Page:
Today the boys and I marbled paper. It’s something I tried on my own, back in my crafty younger years in high school and college. I had forgotten about the technique until I found an old marbling kit I’d purchased from a stationery store in Taipei (back in 1993). The instructions are in Chinese, but it’s a rather simple process…so it wasn’t too difficult to show my boys this interesting craft.
It’s a great project for kids to do because it’s intriguing, creative and fun…involving a little bit of science and magic, some experimentation with color and pattern, and a whole lot of “easy-peasy-lemon squeezy”, as Isaac would say. My four and six year-olds got the hang of it right away and really created some beautiful papers.
Here’s what you need:
1) Drop cloth, newspapers or paper grocery store bags. We used an old sheet to cover the workspace and paper bags/paper towels to blot and dry the marbled papers.
2) Put the kids in painting smocks (because it can get a little messy). We used old “car rag” t-shirts.
3) Assorted colors of acrylic or tempera paints (metallics work great too), thinned out (to the consistency where you can squeeze drops that will float onto the surface of the water). Put them into squeeze bottles. Eye drop bottles and similar, small squeeze bottles are perfect for this. But if you don’t have one for each color of paint, use those liquid medicine droppers you get from the drug store (you’ll need to put the paints in little bowls or cups).
4) Shallow trays like cookie sheets or aluminum baking tins.
5) Water (enough to fill the trays with about 1-2 inches of water).
6) A thickening agent. We used the Methyl Cellulose powder that came with my marbling kit. But you can substitute with tapioca flour, pectin or cornstarch. Or you can try dish washing liquid. Basically, you’ll need something that will turn the water into a more viscous, sort of gel-like solution, so that the paint will float at the top longer.
7) Paper: thin, rice paper works best…but we just used regular uncoated printer and copier paper.
8) Toothpicks, chopsticks or small brushes….to swirl the paint droplets and create the marbled effect.
Here are the steps:
|Mix the thickening agent (methyl cellulose) with water and stir until dissolved.|
|For this tray, we tried just water and dish washing liquid.|
|Add a drop of dish washing liquid.|
|Lightly squeeze drops of color onto the water so that the color floats/forms at the surface of the water.|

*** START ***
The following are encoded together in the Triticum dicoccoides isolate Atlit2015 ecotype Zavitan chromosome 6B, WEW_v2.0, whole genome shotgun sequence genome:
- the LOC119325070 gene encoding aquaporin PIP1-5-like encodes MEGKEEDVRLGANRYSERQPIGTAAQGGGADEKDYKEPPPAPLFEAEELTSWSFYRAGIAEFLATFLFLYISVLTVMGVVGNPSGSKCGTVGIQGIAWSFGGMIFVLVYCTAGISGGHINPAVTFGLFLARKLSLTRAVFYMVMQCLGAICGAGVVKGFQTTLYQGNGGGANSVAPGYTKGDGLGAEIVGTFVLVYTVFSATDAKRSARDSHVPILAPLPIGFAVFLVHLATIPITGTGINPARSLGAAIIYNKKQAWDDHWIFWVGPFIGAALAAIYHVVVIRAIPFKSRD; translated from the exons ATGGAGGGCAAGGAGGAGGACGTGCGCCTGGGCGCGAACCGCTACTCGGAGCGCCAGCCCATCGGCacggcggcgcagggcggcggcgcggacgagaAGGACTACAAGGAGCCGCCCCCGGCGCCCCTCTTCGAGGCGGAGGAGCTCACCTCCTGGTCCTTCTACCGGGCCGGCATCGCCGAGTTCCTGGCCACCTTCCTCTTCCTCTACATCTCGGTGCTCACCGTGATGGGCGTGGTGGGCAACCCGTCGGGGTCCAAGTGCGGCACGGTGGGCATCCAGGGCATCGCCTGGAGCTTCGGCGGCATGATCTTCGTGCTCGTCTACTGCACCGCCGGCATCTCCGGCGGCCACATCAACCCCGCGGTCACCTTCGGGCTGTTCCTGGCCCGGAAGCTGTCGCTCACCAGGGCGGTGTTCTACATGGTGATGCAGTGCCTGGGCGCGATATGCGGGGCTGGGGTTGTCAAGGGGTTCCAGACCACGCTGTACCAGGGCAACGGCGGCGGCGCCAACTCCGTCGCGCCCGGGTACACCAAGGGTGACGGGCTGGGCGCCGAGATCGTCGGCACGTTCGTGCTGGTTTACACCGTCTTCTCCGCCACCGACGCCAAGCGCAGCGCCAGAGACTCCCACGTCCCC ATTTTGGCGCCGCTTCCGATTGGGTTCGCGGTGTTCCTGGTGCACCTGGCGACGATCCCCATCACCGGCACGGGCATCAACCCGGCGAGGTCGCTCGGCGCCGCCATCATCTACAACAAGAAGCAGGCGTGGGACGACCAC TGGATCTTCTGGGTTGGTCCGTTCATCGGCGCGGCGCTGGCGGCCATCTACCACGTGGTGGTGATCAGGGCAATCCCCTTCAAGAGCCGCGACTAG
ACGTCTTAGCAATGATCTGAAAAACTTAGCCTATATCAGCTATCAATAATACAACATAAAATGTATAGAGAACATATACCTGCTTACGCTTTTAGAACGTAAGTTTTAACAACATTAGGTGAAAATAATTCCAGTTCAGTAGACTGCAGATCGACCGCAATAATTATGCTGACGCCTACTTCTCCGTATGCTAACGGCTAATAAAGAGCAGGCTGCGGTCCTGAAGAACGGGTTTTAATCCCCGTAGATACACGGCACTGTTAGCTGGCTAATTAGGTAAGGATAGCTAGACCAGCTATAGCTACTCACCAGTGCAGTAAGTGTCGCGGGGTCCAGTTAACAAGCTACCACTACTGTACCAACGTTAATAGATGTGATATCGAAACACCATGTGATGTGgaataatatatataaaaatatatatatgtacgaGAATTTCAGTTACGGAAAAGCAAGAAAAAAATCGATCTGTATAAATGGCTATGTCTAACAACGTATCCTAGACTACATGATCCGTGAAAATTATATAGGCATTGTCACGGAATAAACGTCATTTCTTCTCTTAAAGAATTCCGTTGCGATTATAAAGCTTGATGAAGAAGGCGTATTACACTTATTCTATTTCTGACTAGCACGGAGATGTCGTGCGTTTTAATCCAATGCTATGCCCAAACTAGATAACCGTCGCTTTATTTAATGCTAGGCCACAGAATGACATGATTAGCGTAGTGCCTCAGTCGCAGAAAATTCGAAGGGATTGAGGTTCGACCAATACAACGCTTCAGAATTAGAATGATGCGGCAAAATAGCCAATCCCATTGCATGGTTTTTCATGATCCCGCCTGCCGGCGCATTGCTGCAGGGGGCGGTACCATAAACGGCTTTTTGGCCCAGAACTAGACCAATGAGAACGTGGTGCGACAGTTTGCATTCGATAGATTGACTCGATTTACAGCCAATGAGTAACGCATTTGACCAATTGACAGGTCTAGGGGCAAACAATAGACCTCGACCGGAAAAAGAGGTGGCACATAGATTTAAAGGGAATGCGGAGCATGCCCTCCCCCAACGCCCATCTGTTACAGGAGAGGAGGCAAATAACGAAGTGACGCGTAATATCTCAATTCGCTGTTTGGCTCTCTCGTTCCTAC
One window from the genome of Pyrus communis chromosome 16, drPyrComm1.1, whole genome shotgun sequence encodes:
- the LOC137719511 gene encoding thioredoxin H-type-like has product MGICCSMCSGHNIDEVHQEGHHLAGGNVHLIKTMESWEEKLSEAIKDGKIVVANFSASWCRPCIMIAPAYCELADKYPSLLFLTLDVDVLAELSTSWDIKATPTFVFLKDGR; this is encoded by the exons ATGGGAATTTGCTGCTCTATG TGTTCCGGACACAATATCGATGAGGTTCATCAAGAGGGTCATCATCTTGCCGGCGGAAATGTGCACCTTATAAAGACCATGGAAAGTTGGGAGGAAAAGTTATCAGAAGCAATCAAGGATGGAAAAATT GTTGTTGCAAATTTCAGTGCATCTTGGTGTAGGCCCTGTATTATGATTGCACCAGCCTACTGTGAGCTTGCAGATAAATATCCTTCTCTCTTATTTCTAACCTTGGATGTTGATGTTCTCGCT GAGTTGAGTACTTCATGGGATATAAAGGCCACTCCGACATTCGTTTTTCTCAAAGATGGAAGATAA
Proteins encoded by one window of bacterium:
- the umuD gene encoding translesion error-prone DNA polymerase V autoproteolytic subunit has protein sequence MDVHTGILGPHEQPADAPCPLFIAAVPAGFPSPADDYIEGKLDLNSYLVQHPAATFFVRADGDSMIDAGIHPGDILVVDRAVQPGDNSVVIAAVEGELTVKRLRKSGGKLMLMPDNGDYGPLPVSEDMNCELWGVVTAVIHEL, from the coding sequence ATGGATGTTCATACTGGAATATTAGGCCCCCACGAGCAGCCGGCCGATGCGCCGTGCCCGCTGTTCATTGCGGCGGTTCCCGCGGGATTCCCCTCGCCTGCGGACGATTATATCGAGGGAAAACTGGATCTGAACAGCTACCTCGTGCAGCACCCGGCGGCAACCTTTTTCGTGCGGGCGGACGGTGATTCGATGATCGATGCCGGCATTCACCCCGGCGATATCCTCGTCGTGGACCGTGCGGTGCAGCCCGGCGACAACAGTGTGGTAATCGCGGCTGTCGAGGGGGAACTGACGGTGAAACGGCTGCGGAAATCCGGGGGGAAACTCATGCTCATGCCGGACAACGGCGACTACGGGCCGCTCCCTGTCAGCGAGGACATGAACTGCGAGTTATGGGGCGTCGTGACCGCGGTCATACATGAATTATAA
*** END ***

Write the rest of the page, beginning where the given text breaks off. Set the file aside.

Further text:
|Drop different colors within other colors.|
|Using a chopstick or toothpick, lightly swirl the colors, dragging through the droplets of paint, but be careful not to mix or the water will become muddy/cloudy and the colors will mix completely, defeating the purpose of the marbling.|
|Carefully lay the paper over the water so that it absorbs the top layer of marbled paint.|
|Here the paper is floating on top of the marbled paints. Then, remove the paper and lay onto newspaper, paper bags, paper towels to blot excess water/paint and allow it to dry.|
Here are the boys making marbled paper all on their own…
|Adding droplets of paint (the water is already pretty muddied with paint because this is after they’ve already made many sheets of marbled paper).|
|Even four year old, Isaac, got the technique down of lightly floating the paint droplets.|
|Isaac is still adding paint while Mason begins to swirl the colors.|
|Here’s a picture of the water tray earlier on in the process, when they had only marbled a few sheets…so it’s still somewhat clear.|
|Swirling the paint to create interesting patterns. Check out how many sheets they’ve marbled already.|
|Mason really enjoyed floating the paper onto the water. He said it was like magic to see the pattern absorbed by the paper.|
|Here Mason is blotting the paper between paper towels (the texture of the paper towels almost makes the paper look like fabric). You can do this with fabric too…and of course, Easter eggs!|
And here are their finished marbled papers. Aren’t they FANTASTIC! They had a blast doing this. It was super easy to do, with items we already had around the house…and not too bad to clean up. Now we have some beautiful papers for making cards, wrapping small gifts, folding origami or just to put in a frame and admire.